Very skilled social capitalists often receive attention for the really clever, grand activities they incorporate into their work life, everything from the organizational systems they implement to the fancy parties they throw. In the context of these elaborate strategies talk of something like the power of expressing gratitude can seem so small and so overblown — until you read the research.
Want a quick booster shot to immediately improve a relationship? A minor thankful gesture, according to the following study, has a transformative impact:
This research was conducted to examine the hypothesis that expressing gratitude to a relationship partner enhances one’s perception of the relationship’s communal strength. In Study 1 (N = 137), a cross-sectional survey, expressing gratitude to a relationship partner was positively associated with the expresser’s perception of the communal strength of the relationship. In Study 2 (N = 218), expressing gratitude predicted increases in the expresser’s perceptions of the communal strength of the relationship across time. In Study 3 (N = 75), participants were randomly assigned to an experimental condition, in which they expressed gratitude to a friend, or to one of three control conditions, in which they thought grateful thoughts about a friend, thought about daily activities, or had positive interactions with a friend. At the end of the study, perceived communal strength was higher among participants in the expression-of-gratitude condition than among those in all three control conditions. We discuss the theoretical and applied implications of these findings and suggest directions for future research. (Source: “Benefits of Expressing Gratitude, Expressing Gratitude to a Partner Changes One’s View of the Relationship” from Psychological Science.)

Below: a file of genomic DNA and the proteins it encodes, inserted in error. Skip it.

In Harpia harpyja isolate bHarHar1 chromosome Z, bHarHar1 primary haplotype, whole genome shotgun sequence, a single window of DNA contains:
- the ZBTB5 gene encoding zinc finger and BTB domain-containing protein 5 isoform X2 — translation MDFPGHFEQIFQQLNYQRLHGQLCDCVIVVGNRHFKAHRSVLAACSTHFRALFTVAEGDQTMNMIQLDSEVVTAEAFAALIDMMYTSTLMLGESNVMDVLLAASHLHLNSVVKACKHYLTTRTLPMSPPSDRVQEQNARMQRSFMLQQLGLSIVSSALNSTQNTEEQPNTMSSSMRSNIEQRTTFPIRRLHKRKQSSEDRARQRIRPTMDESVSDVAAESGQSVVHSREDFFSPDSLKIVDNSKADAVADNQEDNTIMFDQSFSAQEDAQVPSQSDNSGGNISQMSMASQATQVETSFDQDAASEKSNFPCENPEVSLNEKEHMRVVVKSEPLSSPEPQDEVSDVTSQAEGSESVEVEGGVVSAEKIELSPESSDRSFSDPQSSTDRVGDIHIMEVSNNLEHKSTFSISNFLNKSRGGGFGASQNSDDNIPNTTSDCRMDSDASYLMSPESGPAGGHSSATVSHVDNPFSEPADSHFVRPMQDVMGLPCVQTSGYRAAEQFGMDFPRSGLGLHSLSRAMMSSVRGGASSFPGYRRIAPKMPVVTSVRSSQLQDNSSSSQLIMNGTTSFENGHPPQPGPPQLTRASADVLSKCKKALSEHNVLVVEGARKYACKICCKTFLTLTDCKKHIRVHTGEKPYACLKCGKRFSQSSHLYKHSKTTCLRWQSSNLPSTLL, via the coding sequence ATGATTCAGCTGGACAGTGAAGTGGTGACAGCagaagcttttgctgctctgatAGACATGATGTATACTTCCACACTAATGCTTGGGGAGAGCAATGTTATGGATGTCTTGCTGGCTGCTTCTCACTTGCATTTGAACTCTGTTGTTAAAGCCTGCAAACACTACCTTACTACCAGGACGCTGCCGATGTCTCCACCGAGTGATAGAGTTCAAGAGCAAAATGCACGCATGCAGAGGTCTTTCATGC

Gratitude doesn’t just immediately improve a relationship, it can make it more productive. Bob Sutton, author of Good Boss, Bad Boss, covers another study on the power of “thank you” in the workplace:
The simple act of having a boss come by and offer a public thanks to one group, and but not the other, really packed a wallop. These fundraisers were paid a fixed salary, so Grant and Gino compared the number of phone calls made be each fundraiser before and after the “thank you” intervention. The results were pretty impressive, as while there was no change in the average number of calls made by the group that was not offered thanks, the folks who heard a warm two sentence thank you from a boss made an average of about 50% more calls during the subsequent week. (Source: “A Little Thanks Goes a Long Way: Explaining Why Gratitude Expressions Motivate Prosocial Behavior” from Journal of Personality and Social Psychology.)
Piling up daily small interpersonal wins with seemingly trivial gestures is the social capitalist’s bread and butter.
Tahl Raz is the host of myGreenlight’s Social Capitalist Series.